Arrona Ettienne

Professor Krondal

Vocab: Diet


Everyone knows the word diet. Many can relate it to the type of foods they eat on a regular basis or a fitness regimen that they are following to lose weight. But I focused on how it relates to food service (cuisine based). My classmate Laurel Polanco gave all the different meanings of diet but there is one that sticks out the most. The definition she used was “Food or drink regularly provided or consumed.” In many cuisine restaurants the food is usually what’s in the diet of the people from that area. Often many food service operations try to adapt to individuals dietary needs and preferences, but when it comes to cuisine restaurants they just stick with the diet from that country.

In the picture above is from a Korean restaurant in the city (Koreatown) and it did not have anything related to a typical American diet. We ordered a beef set and it came with all the side dishes in the small bowls. When I watch Korean dramas what we ordered is breakfast.  What made us fuller was the fact that we order tteoboki (spicy rice cakes) and we just wanted to unbuckle our pants and fall asleep. A group of young Koreans came in and ordered three different sets (beef, seafood, chicken) and finished each one and still ordered desserts. It definitely showed me that every countries diet is different and sometimes it is hard to adapt to one other than your own. So many food service operations work very hard to make sure that the cuisines they make can somewhat be replicated or similar to what fits a typical American diet.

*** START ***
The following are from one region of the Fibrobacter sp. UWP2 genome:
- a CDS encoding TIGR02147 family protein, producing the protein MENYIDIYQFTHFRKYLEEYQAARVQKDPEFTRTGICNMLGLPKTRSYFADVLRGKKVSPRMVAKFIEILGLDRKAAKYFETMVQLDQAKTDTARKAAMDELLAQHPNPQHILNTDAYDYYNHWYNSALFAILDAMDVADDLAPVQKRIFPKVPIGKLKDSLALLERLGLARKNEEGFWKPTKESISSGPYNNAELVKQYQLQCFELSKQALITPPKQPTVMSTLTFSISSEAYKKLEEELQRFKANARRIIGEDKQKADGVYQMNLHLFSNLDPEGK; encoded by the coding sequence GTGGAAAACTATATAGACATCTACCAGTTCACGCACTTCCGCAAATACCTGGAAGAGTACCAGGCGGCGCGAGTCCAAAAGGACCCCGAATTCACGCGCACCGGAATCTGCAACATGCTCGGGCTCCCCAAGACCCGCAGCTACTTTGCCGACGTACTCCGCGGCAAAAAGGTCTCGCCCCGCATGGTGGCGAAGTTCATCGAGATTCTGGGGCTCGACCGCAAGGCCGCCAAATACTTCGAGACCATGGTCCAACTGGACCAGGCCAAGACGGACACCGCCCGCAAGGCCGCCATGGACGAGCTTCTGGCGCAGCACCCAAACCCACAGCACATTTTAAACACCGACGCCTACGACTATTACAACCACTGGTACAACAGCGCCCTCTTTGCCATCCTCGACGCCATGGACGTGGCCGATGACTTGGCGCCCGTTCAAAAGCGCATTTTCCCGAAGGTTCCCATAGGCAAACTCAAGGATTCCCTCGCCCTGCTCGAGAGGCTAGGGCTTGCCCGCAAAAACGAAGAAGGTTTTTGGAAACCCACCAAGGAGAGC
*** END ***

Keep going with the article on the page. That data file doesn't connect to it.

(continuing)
1 thought on “Diet

  1. Michael Krondl

    This points to the question what is, and is not, considered food by any one culture. The French nineteenth-century food writer Brillat-Savarin once wrote “Tell me what you eat and I will tell you what you are.” Note the subtle distinction between who and what.


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